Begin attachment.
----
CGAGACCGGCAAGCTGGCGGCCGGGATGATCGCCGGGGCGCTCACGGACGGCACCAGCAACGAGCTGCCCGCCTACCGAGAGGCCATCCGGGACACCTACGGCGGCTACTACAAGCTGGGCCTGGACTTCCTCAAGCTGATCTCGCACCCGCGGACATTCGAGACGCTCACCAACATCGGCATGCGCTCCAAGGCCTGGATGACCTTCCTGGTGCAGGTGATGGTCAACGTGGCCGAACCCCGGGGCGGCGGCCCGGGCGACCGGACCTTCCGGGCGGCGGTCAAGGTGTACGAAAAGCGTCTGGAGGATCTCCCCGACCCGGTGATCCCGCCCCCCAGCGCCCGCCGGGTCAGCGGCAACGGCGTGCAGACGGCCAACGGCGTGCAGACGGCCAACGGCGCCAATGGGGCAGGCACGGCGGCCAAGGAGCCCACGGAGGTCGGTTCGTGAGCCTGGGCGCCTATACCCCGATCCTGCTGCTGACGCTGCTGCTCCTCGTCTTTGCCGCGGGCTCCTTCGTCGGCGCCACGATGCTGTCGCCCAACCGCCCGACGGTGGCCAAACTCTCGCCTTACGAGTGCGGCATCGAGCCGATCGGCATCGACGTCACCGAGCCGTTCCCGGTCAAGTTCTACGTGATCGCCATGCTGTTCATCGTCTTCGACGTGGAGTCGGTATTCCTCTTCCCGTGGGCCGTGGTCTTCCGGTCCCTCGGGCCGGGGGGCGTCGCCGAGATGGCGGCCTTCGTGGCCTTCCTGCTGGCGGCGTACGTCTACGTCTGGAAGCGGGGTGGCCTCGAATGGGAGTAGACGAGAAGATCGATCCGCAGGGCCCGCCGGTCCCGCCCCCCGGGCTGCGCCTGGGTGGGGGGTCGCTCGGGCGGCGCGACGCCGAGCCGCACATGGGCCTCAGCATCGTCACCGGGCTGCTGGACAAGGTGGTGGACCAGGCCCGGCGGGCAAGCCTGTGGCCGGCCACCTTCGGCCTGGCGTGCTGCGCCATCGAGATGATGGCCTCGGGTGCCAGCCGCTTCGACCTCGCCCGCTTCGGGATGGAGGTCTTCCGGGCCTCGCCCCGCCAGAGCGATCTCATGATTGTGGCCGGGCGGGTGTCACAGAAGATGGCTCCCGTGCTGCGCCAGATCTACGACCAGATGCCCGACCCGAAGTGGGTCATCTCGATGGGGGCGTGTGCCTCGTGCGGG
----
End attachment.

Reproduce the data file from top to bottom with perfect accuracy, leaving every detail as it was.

CGAGACCGGCAAGCTGGCGGCCGGGATGATCGCCGGGGCGCTCACGGACGGCACCAGCAACGAGCTGCCCGCCTACCGAGAGGCCATCCGGGACACCTACGGCGGCTACTACAAGCTGGGCCTGGACTTCCTCAAGCTGATCTCGCACCCGCGGACATTCGAGACGCTCACCAACATCGGCATGCGCTCCAAGGCCTGGATGACCTTCCTGGTGCAGGTGATGGTCAACGTGGCCGAACCCCGGGGCGGCGGCCCGGGCGACCGGACCTTCCGGGCGGCGGTCAAGGTGTACGAAAAGCGTCTGGAGGATCTCCCCGACCCGGTGATCCCGCCCCCCAGCGCCCGCCGGGTCAGCGGCAACGGCGTGCAGACGGCCAACGGCGTGCAGACGGCCAACGGCGCCAATGGGGCAGGCACGGCGGCCAAGGAGCCCACGGAGGTCGGTTCGTGAGCCTGGGCGCCTATACCCCGATCCTGCTGCTGACGCTGCTGCTCCTCGTCTTTGCCGCGGGCTCCTTCGTCGGCGCCACGATGCTGTCGCCCAACCGCCCGACGGTGGCCAAACTCTCGCCTTACGAGTGCGGCATCGAGCCGATCGGCATCGACGTCACCGAGCCGTTCCCGGTCAAGTTCTACGTGATCGCCATGCTGTTCATCGTCTTCGACGTGGAGTCGGTATTCCTCTTCCCGTGGGCCGTGGTCTTCCGGTCCCTCGGGCCGGGGGGCGTCGCCGAGATGGCGGCCTTCGTGGCCTTCCTGCTGGCGGCGTACGTCTACGTCTGGAAGCGGGGTGGCCTCGAATGGGAGTAGACGAGAAGATCGATCCGCAGGGCCCGCCGGTCCCGCCCCCCGGGCTGCGCCTGGGTGGGGGGTCGCTCGGGCGGCGCGACGCCGAGCCGCACATGGGCCTCAGCATCGTCACCGGGCTGCTGGACAAGGTGGTGGACCAGGCCCGGCGGGCAAGCCTGTGGCCGGCCACCTTCGGCCTGGCGTGCTGCGCCATCGAGATGATGGCCTCGGGTGCCAGCCGCTTCGACCTCGCCCGCTTCGGGATGGAGGTCTTCCGGGCCTCGCCCCGCCAGAGCGATCTCATGATTGTGGCCGGGCGGGTGTCACAGAAGATGGCTCCCGTGCTGCGCCAGATCTACGACCAGATGCCCGACCCGAAGTGGGTCATCTCGATGGGGGCGTGTGCCTCGTGCGGG